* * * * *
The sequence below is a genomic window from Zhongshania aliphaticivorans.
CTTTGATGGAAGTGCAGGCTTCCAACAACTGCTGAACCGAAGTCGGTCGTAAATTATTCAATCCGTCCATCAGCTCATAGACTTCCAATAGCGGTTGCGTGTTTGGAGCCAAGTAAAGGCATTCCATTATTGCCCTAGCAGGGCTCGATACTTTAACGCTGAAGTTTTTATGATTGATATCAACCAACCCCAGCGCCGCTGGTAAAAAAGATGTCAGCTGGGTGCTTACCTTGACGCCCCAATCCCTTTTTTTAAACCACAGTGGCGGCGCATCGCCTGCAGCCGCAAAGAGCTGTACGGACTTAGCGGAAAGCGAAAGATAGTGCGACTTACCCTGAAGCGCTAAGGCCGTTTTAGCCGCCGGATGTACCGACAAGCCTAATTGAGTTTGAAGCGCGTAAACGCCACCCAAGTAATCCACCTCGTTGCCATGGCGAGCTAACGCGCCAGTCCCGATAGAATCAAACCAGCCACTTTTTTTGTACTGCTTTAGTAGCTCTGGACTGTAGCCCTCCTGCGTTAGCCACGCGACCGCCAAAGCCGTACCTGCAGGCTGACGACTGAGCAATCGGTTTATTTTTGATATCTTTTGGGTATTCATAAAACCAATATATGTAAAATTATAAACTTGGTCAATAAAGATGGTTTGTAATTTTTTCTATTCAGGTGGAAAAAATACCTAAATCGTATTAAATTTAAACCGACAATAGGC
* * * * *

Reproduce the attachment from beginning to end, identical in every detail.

The sequence below is a genomic window from Zhongshania aliphaticivorans.
CTTTGATGGAAGTGCAGGCTTCCAACAACTGCTGAACCGAAGTCGGTCGTAAATTATTCAATCCGTCCATCAGCTCATAGACTTCCAATAGCGGTTGCGTGTTTGGAGCCAAGTAAAGGCATTCCATTATTGCCCTAGCAGGGCTCGATACTTTAACGCTGAAGTTTTTATGATTGATATCAACCAACCCCAGCGCCGCTGGTAAAAAAGATGTCAGCTGGGTGCTTACCTTGACGCCCCAATCCCTTTTTTTAAACCACAGTGGCGGCGCATCGCCTGCAGCCGCAAAGAGCTGTACGGACTTAGCGGAAAGCGAAAGATAGTGCGACTTACCCTGAAGCGCTAAGGCCGTTTTAGCCGCCGGATGTACCGACAAGCCTAATTGAGTTTGAAGCGCGTAAACGCCACCCAAGTAATCCACCTCGTTGCCATGGCGAGCTAACGCGCCAGTCCCGATAGAATCAAACCAGCCACTTTTTTTGTACTGCTTTAGTAGCTCTGGACTGTAGCCCTCCTGCGTTAGCCACGCGACCGCCAAAGCCGTACCTGCAGGCTGACGACTGAGCAATCGGTTTATTTTTGATATCTTTTGGGTATTCATAAAACCAATATATGTAAAATTATAAACTTGGTCAATAAAGATGGTTTGTAATTTTTTCTATTCAGGTGGAAAAAATACCTAAATCGTATTAAATTTAAACCGACAATAGGC